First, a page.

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Lifespan of urban women depleting, shows survey

September 28, 2019 09:00 IST

At the same time, life expectancy in general has risen marginally across all Indian states, signalling an overall improvement in the health of the populace. Abhishek Waghmare reports.


IMAGE: Women commuters travel by a suburban train in Mumbai. Photograph: Francis Mascarenhas/Reuters

Early trends point to a disturbing demographic development in the cities and towns of undivided Andhra Pradesh, Uttarakhand and Jharkhand, with the gradual reduction in the lifespan of women living in these regions.

The average lifespan of urban women in Hyderabad or Visakhapatnam, for instance, has come down from 75.2 years in the five-year reference period of 2010-2014, to 73.4 years in 2013-2017.


At the same time, life expectancy in general has risen marginally across all Indian states, signalling an overall improvement in the health of the populace.

The average male lifespan is catching up with that of the female, which is growing at a slower pace. While the average lifespan of women increased by 6-7 months over three years, that of men rose by a year and a half over the same period.

These are the findings of an official survey under Sample Registration System (SRS), by the Registrar General of India, the institution that generates the census every ten years.

Delhi and Jammu & Kashmir have not been considered for the analysis due to unavailability of coherent data.

Why life expectancy is falling

These trends are in contrast with the across-the-board improvement in health indicators of Indians at the turn of the century.

However, the increasing stress and deterioration in urban lifestyles, which come with the rapid pace of development/disruptions, are causing the improvement to ebb, experts note.

On the national scale, though the average lifespan of the Indian woman is rising, it is tapering, or growing slower than before.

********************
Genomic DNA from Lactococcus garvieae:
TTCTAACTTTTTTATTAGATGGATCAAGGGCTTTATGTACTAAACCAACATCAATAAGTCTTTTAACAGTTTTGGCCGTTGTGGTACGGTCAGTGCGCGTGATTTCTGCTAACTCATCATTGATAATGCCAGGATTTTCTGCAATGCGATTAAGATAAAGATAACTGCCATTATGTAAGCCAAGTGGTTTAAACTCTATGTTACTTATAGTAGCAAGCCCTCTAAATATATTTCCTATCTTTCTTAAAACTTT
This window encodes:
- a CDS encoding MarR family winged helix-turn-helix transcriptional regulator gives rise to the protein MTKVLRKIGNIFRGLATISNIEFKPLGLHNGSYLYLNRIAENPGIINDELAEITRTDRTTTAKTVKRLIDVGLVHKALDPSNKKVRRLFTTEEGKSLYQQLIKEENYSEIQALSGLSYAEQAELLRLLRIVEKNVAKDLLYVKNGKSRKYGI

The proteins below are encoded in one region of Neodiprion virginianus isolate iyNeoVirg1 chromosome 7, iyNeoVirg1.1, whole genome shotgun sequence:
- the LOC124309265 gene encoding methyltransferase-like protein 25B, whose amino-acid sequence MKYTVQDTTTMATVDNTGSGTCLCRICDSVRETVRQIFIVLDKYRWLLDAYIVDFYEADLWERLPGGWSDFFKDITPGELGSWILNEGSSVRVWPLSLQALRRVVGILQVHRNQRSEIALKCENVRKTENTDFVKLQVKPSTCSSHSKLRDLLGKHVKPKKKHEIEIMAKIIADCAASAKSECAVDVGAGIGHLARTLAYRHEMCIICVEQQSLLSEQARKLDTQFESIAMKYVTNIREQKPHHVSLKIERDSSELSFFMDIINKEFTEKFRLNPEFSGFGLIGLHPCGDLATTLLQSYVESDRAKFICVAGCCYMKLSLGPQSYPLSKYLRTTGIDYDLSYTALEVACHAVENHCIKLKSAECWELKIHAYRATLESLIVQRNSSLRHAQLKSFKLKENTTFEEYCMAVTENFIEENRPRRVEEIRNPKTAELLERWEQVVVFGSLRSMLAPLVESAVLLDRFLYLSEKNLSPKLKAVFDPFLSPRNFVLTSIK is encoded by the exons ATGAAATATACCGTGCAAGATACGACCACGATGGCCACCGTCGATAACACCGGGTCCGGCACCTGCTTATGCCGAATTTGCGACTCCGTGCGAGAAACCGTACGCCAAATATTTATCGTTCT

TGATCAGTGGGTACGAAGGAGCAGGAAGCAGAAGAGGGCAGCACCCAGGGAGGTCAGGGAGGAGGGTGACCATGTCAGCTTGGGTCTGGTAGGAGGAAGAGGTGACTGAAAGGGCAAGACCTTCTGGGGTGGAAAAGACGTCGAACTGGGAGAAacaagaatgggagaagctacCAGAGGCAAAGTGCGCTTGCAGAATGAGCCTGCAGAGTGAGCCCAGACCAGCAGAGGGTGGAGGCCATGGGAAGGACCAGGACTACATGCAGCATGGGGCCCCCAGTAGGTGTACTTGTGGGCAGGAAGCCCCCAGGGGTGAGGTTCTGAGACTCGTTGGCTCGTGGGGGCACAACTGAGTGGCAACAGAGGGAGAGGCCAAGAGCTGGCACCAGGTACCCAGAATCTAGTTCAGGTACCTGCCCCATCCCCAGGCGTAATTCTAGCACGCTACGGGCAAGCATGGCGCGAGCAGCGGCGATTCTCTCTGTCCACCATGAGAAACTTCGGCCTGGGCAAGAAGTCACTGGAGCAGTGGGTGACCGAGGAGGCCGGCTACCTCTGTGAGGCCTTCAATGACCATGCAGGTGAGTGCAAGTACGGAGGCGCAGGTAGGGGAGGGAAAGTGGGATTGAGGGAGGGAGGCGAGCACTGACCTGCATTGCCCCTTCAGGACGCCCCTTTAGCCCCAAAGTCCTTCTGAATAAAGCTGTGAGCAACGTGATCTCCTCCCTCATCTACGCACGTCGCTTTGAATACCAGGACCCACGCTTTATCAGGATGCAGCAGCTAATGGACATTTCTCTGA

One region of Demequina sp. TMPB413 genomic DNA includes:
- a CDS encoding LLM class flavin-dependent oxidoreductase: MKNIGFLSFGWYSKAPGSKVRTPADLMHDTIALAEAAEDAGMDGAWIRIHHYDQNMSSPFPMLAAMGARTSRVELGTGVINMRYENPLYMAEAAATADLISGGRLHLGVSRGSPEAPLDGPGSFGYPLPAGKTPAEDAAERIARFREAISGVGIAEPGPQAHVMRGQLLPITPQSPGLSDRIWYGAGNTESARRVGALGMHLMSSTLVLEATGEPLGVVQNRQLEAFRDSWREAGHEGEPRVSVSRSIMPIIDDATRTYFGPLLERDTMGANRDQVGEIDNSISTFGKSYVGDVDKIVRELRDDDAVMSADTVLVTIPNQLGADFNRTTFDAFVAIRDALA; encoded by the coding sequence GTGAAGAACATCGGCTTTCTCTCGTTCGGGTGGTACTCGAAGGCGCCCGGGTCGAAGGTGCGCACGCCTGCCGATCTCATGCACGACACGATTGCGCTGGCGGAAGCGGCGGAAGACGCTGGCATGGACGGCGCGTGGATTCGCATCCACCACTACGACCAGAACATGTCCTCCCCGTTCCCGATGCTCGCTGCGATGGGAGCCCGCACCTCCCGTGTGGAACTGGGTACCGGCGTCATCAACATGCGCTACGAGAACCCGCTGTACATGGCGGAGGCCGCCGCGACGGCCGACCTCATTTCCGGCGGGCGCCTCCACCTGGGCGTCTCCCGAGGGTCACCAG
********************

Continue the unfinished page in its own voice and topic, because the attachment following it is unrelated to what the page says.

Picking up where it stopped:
On the other hand, the male lifespan, which is about three years lower than that of woman, is rising steadily, SRS data shows.

The SRS generates annual series of mortality and fertility indicators through annual national-level surveys.

Now, the chances of mortality in early stages of life have a strong bearing on overall life expectancy, doctors noted.

Neo-natal mortality, or the chance of death in the first 28 days of birth, and infant mortality, that within a year of birth, affect overall life expectancy to a great extent, said Niranjan Saggurti, director at Population Council of India.

The data proves it. While life expectancy at birth is 69 years, that at the age of one rises to 70.8 years. This is the impact of infant mortality on life expectancy.

This indicates that lack of nutrition or medical attention to newborn girls, in addition to sudden rise in prevalence of diseases such as dengue in urban pockets seems to have affected female life expectancy, experts said.

Officials who have been carrying out these surveys for a decade, said on condition of anonymity that there are two underlying factors causing this reversal in trend.

In Uttarakhand, the drop in life expectancy has fairly been across the board: for both men and women, in both villages and cities, reducing the overall life expectancy by nearly a year in recent years.

Among all Indian states, the gap between lifespans of women and men is the highest in the hilly states of Uttarakhand (6.2 years) and Himachal Pradesh (5.8 years), and in the coastal state of Kerala (5.3 years), owing to better involvement of women in the workforce.

Changes in river patterns after the devastating 2013 floods have, however, adversely affected disease and disability patterns of women in Uttarakhand, health experts said.

"In hilly states, studies have shown an enhanced addiction of men towards smoking and alcohol, making respiratory disease a top burden among others.

"But in the current context, financial limitations to provide healthcare services seems to be the reason," said another person among the experts.

In undivided Andhra Pradesh (since the reference period for the data starts in 2013, when Telangana had not yet been carved out), the reasons are different.

"On the one hand, changes in the migration patterns in and out of urban areas is changing the demography of certain states.

"There has been unchecked urbanisation in the last decade to 2016-2017," said a person from the office of the Registrar General of India.

She said that the pattern is being observed in Andhra Pradesh for the last decade or so.

On the impact of changes in methodology, the person quoted above said that the base sample frame for the survey has been kept unchanged for the last 10 years or so.

Another, and probably more critical reason, is the shortfall in the provision of public health care services in certain regions.

"Healthcare services might not be reaching the last mile due to the very first reason: unchecked urbanisation and migration. And under such circumstances, women are the first to get affected, various studies have shown," she said.

At the national level, Assam, Madhya Pradesh and Odisha have demonstrated the biggest improvement in life expectancy in recent years.

Chhattisgarh, Kerala and Karnataka have shown the slowest improvement, apart from the deterioration in Uttarakhand and Punjab.

Abhishek Waghmare in New Delhi